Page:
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We Asked Women What Their Mental Health Challenges Are: Here's What We Found

Updated: Apr 6, 2022

MindTerra has gone through a lot of shifts and changes. For those of you who have been with us since the beginning, you know what I’m talking about. The winds have blown every which way, and we’ve adjusted our sails to catch the wind in the best way we know how. In the latest episode of “the winds are changing (yet again),” with a little nudge from our Clinical Advisor, Jeanie, we decided to embark on a project to define a focused customer group and create an audience survey to better understand the needs and pain points of this group.

We realized that the structure of MindTerra events were born organically out of a natural evolution without really hearing the needs of who we want to serve. So it was time for us to reach out and hear from those we are passionate about serving. The first group we reached out to were young women professionals, aged 22-32.

We put together a survey and asked the team to blast out the survey to those in their circle that matched the criteria, and at the time of this writing, we came back with 73 responses.

A word cloud of survey responses to visualize what mental health challenges women face.

What did we find?

From the 73 women aged 22-32 who responded (thank you!), we found that keywords to describe the main mental health challenges this demographic faced included anxiety (29), stress (13), self-doubt (12), confidence (12), work (11), loneliness/isolation (7), fear (6), and insecurities (6). In asking how this group could feel more empowered, I noticed that the word “feel” and it’s variations was used 20 times, while “self” appeared 12 times. Without context, it was difficult to understand the barriers to respondents feeling empowered, but upon a closer look at the raw data, I hit a lightbulb moment. I’m sharing some quotes here from the survey for context:

  • “Feeling like a very small part of a larger machine”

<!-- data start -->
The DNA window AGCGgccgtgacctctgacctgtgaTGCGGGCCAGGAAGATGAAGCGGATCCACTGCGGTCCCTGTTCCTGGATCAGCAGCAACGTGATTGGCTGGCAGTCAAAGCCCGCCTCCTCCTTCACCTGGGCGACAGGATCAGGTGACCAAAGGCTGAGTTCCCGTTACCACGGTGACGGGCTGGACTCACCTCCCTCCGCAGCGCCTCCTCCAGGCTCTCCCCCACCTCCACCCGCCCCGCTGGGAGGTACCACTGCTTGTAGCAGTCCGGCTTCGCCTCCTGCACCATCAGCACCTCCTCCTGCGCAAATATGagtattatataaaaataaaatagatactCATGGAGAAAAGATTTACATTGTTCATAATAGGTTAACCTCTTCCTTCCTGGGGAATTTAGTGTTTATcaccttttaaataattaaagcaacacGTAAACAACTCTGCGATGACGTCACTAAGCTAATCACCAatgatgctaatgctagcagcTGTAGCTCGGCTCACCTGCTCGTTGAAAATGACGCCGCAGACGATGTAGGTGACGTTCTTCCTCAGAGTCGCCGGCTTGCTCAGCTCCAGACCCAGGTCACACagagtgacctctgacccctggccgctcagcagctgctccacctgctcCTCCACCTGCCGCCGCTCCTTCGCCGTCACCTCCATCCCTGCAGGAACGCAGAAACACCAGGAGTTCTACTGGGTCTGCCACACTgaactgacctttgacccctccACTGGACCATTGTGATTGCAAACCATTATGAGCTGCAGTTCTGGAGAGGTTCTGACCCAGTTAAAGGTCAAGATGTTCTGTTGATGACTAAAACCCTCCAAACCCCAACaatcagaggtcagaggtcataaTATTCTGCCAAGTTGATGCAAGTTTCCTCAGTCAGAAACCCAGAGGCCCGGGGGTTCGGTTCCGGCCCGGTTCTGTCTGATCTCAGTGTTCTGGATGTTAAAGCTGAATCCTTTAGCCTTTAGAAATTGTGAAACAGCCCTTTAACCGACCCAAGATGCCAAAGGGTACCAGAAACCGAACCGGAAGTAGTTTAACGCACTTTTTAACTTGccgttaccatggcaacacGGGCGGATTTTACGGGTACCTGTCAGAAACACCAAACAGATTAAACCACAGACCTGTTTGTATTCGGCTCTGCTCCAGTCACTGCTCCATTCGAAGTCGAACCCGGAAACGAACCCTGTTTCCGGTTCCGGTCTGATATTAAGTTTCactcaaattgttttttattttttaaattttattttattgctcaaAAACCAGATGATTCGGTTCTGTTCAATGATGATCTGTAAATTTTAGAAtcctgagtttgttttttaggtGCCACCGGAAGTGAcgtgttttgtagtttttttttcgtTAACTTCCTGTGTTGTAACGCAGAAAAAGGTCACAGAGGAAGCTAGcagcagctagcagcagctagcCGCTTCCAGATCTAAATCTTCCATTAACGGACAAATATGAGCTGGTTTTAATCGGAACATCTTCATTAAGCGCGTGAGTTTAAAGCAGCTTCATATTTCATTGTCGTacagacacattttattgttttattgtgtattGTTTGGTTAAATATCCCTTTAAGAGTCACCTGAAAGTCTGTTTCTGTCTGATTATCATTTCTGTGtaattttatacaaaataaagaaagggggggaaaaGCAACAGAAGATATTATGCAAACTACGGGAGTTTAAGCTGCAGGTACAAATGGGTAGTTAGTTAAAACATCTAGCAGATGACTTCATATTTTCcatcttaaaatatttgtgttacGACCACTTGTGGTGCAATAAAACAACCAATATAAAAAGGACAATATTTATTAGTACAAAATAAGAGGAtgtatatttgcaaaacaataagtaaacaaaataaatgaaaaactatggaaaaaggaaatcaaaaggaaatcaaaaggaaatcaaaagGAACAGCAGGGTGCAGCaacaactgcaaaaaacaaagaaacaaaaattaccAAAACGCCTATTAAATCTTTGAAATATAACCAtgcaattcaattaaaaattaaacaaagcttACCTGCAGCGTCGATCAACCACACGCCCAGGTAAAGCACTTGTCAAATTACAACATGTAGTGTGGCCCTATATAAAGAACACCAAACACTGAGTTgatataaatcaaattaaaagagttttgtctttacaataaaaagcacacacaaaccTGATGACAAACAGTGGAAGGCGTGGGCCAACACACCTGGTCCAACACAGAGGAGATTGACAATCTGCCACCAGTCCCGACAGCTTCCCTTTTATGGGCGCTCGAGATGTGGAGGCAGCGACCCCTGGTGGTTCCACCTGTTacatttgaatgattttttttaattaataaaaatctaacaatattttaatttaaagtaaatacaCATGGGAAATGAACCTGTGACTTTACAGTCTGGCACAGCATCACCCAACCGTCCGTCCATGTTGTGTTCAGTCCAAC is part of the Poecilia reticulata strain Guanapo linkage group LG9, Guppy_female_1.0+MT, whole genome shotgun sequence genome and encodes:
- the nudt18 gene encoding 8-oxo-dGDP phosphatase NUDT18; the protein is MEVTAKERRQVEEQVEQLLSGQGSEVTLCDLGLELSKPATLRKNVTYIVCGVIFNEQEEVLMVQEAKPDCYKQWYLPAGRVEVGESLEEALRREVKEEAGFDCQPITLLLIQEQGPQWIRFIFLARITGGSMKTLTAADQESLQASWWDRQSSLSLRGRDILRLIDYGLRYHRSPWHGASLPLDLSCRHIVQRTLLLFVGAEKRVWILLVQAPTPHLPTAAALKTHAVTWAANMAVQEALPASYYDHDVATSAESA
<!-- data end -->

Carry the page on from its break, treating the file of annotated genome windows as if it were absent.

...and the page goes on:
• “Feeling of failure, feeling of not being accepted or approved of by my peers/mentors”

  • “Feeling alone and the feeling of permanence make feel less empowered at times”

Seeing all the instances “feel” was used ignited that aha moment in my brain. The barriers that prevent these women from feeling empowered and having better mental-wellbeing are all self-perception and how they see themselves, whether it’s feelings of imposter syndrome, of self-doubt, or of fear.

It doesn’t reflect the reality of the situation at all, but rather, it’s the image of ourselves that we hold true in our minds.

The next natural question is then what do participants need to work on their mental well-being? Relevant keywords included time (9) support (9), myself (7). Allow me to share with you some quotes that dig deeper into what respondents need:

  • “A mental health group of some sort dedicated to talking about each other's mental health and coping strategies”

  • “Having a space to consistently talk about progress on my mental health”

  • “Fireside chats and training sessions on coping with insecurities and developing confidence, Sharing positive and inspiring stories/news of people from all walks of life(not just the mainstream "successful" people)”

  • “A platform to share, help, and support each other. A network of supportive and like minded peers. An anonymous chat platform to connect with a support and caring friend who’s going through or has been through something similar”

  • “Surrounding myself with people who care, appreciate me, and are supportive.”

On one hand, these survey results reaffirms the work that MindTerra is doing - providing a space to talk, sharing positive stories, and convening people who care and support each other. In another sense, it’s making us think deeply about what else can do to change people’s perception of themselves.

Can mental well-being be a muscle and a skill we can develop together? And how might we do that?

We are still in the early stages of our research and finding ways to test out new program ideas, and we would love to hear your thoughts on what you’d like to see from us and how we can best support you. And if you take one thing away from this piece, let it be this: you are not alone in your feelings and what you may be experiencing and going through. MindTerra’s community is here for you, whether to listen or to hold space.

We do hope that together, we can continue to support each other’s growth and mental well-being. Do stay tuned to see how this journey of listening, experimenting, and iterating goes for us!

P.S. If you’re woman-identifying and would like to share your thoughts on your mental well-being with us, please do so here:


Toffy Char is the co-founder of MindTerra, and is a listener, space-holder, and globe-trotter. In her free time, you can find her cooking without recipes, learning languages, and doing yoga. She’s also an avid reader — you can find her on Goodreads.

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